Dayton man convicted of triple murder of men lured to his home for yardwork

Convicted murderer Andrew Jared Bass is led away from the Liberty County Courthouse on Oct. 28 to begin his life sentence in prison. He will not be eligible for parole.

After deliberating for 20 minutes, a Liberty County jury on Thursday, Oct. 28, found Andrew Jared Bass, 32, guilty of Capital Murder for killing three men at his home on CR 4010 in Dayton. A few minutes after his conviction, Bass was sentenced to life in prison without the eligibility of parole by 75th State District Judge Mark Morefield.

Barbara Brown, wife of murder victim, Walter Brown, and Cecilia Jordan, aunt and sister-in-law to the two other victims, Christopher Wells and his father, Odell Wells, described the agony their families have endured since the murders on Oct. 13, 2019.

Addressing Bass directly during their victim impact statements, Brown and Jordan said they hope Bass is haunted by the memory of his victims.

“When you go to sleep at night, I hope you see their faces every time you close your eyes. There is nothing you could ever say or do that will make me forgive you,” Brown’s widow said. “You will have to face the ultimate judge. He is the one who fights my battles and you will reap what you sowed. You have no one else to blame but yourself because of a heartless decision you made.”

They reminded Bass that not only had his actions destroyed the lives of his victims and their families, but he destroyed his own family.

“I have watched throughout this entire trial this man not show a lick of remorse for the families or his own family. He has not only destroyed our three families but four. He took away a father, a husband, a brother, a cousin, a grandfather, who will never see their family members again,” Jordan said. “I hope he lays awake at night and remembers our family members’ faces. I hope it haunts him in his dreams every single night. The coward that he is deserves to rot in prison for the rest of his life.”

Their strong words evoked no reaction from Bass, who sat silently, facing forward without making eye contact. He was dressed in a suit and tie with shackles around his waist and wrists.

Bass’s defense attorney Chad Etheridge, attempted to point the jury toward a self-defense claim, which Bass had originally asserted during questioning by sheriff’s investigators. The three victims were known acquaintances and had frequently visited his home to help with yardwork. In the week before the murders, Bass and the Wells family had visited a local pumpkin patch together. On the day of the murders, Bass claims he came home to find the three men inside his shop and going through his gun collection. He claims they drew weapons on him, which caused him to shoot them in self-defense.

Armed with a shotgun, Bass shot all three men dead before any of them could fire off a single round. However, his self-defense argument was fractured by the fact that he not only used all the ammunition in the shotgun, he had time to reload before continuing to shoot the men.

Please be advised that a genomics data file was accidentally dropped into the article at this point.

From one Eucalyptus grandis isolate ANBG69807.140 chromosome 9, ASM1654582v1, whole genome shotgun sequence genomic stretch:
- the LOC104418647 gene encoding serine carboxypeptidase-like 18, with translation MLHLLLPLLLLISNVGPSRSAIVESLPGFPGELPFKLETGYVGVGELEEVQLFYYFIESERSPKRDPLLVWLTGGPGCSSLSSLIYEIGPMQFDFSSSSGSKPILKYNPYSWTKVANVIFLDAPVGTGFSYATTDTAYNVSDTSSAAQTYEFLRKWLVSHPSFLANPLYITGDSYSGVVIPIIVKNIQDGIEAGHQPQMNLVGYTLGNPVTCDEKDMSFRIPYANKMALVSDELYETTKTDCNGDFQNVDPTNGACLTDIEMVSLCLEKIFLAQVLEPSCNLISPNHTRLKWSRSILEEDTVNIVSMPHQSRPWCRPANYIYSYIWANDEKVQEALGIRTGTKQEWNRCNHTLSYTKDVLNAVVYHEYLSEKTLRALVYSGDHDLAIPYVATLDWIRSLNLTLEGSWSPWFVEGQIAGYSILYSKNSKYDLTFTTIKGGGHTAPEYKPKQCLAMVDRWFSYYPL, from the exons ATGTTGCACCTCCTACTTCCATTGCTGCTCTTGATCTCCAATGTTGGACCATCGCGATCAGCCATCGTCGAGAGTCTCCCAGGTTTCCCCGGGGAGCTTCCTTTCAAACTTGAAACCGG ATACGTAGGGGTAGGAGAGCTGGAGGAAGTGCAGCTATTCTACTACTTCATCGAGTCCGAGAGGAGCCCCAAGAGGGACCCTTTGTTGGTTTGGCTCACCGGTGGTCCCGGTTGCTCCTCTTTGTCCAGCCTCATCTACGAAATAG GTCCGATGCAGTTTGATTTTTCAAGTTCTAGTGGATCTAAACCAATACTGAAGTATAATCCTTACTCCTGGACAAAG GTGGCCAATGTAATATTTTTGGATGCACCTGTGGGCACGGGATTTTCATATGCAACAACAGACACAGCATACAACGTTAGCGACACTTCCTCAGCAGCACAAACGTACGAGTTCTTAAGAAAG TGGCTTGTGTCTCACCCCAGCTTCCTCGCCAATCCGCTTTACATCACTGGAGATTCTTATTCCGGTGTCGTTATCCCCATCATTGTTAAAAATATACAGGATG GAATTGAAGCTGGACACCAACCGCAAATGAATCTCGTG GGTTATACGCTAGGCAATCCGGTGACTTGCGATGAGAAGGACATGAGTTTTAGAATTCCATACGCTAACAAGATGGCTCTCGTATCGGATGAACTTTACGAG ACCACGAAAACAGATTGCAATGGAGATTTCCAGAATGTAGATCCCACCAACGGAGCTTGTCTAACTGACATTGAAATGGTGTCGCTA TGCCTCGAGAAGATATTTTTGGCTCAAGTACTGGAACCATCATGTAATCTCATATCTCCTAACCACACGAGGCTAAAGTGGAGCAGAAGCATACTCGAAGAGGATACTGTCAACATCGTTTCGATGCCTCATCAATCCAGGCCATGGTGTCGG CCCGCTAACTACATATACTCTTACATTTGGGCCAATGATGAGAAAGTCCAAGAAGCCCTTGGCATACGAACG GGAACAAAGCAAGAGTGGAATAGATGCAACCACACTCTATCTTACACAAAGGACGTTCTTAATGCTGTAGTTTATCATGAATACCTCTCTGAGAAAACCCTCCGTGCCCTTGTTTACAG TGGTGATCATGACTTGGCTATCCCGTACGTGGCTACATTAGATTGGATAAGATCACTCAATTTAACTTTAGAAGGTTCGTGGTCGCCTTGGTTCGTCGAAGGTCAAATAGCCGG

On the day of the murders, Bass reportedly picked up the three men, presumably to do yardwork. Family members testified that in the past Bass had paid the men with gifts, cash and drugs. At the time of their deaths, all three victims had illicit drugs in their system, according to testimony from the medical examiner.

“Each one of those guys (victims) tested positive for meth,” said Etheridge, adding that the medical examiner claimed methamphetamine use could lead to violence and confusion. Etheridge also claimed that a motive for the murders had not been proven by the prosecution.

“There was no financial gain for shooting these guys. A few hundred dollars of stuff is not motive,” Etheridge said.

Prosecutor Mark Boemio, in closing remarks, reminded the jury that a pistol found in Chris Wells’ right hand was inconsistent with the fact that he was left-handed, suggesting that Bass may have planted the gun on the victim after the murder.

The motive of the murders was still unclear even after the conviction, though anger over a rash of thefts that Bass had reported to law enforcement appears to be the likely cause. There was no evidence presented during the trial to show that any of the victims had committed a theft, however Bass was frustrated, Boemio said.

“He was frustrated that people were coming to his house and stealing from him,” Boemio said. “He killed these individuals after luring them to his property.”

Boemio said that Bass appeared to try covering up the crime by removing surveillance cameras and footage.

“He recorded himself tampering with the evidence, actively taking down the cameras,” Boemio said. “Theft is not a crime punishable by death.”

The jurors appeared to agree as they returned the verdict in near-record time.

After the trial, Liberty County District Attorney Jennifer Bergman said she is pleased that jurors, who heard and weighed the overwhelming evidence presented to them at trial, handed down a sentence that was “rightly deserved.”

“We extend a debt of gratitude to the Liberty County Sheriff’s Office and the investigators involved in this case. This conviction would not have been secured if not for their tireless efforts and their dedication to pursuing justice for the victims of this case. Lastly, I would like to commend the prosecutors in this case, Mark Boemio and Nicole Washington, who worked tireless in this matter. The streets of Liberty County are safer tonight because of their efforts. There truly is evil in this world, and Andrew Bass is proof that it exists within Liberty County. Thankfully, Mr. Bass will never again be allowed to walk the streets of our community,” she said.

Capt. Billy Knox, spokesman for the sheriff’s office, lauded the work of Investigators J.R. McQueen, Mark Ellington and Steve Rasberry, and the other LCSO deputies who aided in the case.

“The investigators typically don’t like being recognized because they are a team, but Lead Investigator J.R. McQueen did an outstanding job from the beginning all the way to its conclusion today. LCSO Criminal Investigation Division did a fantastic job with this case,” Knox said.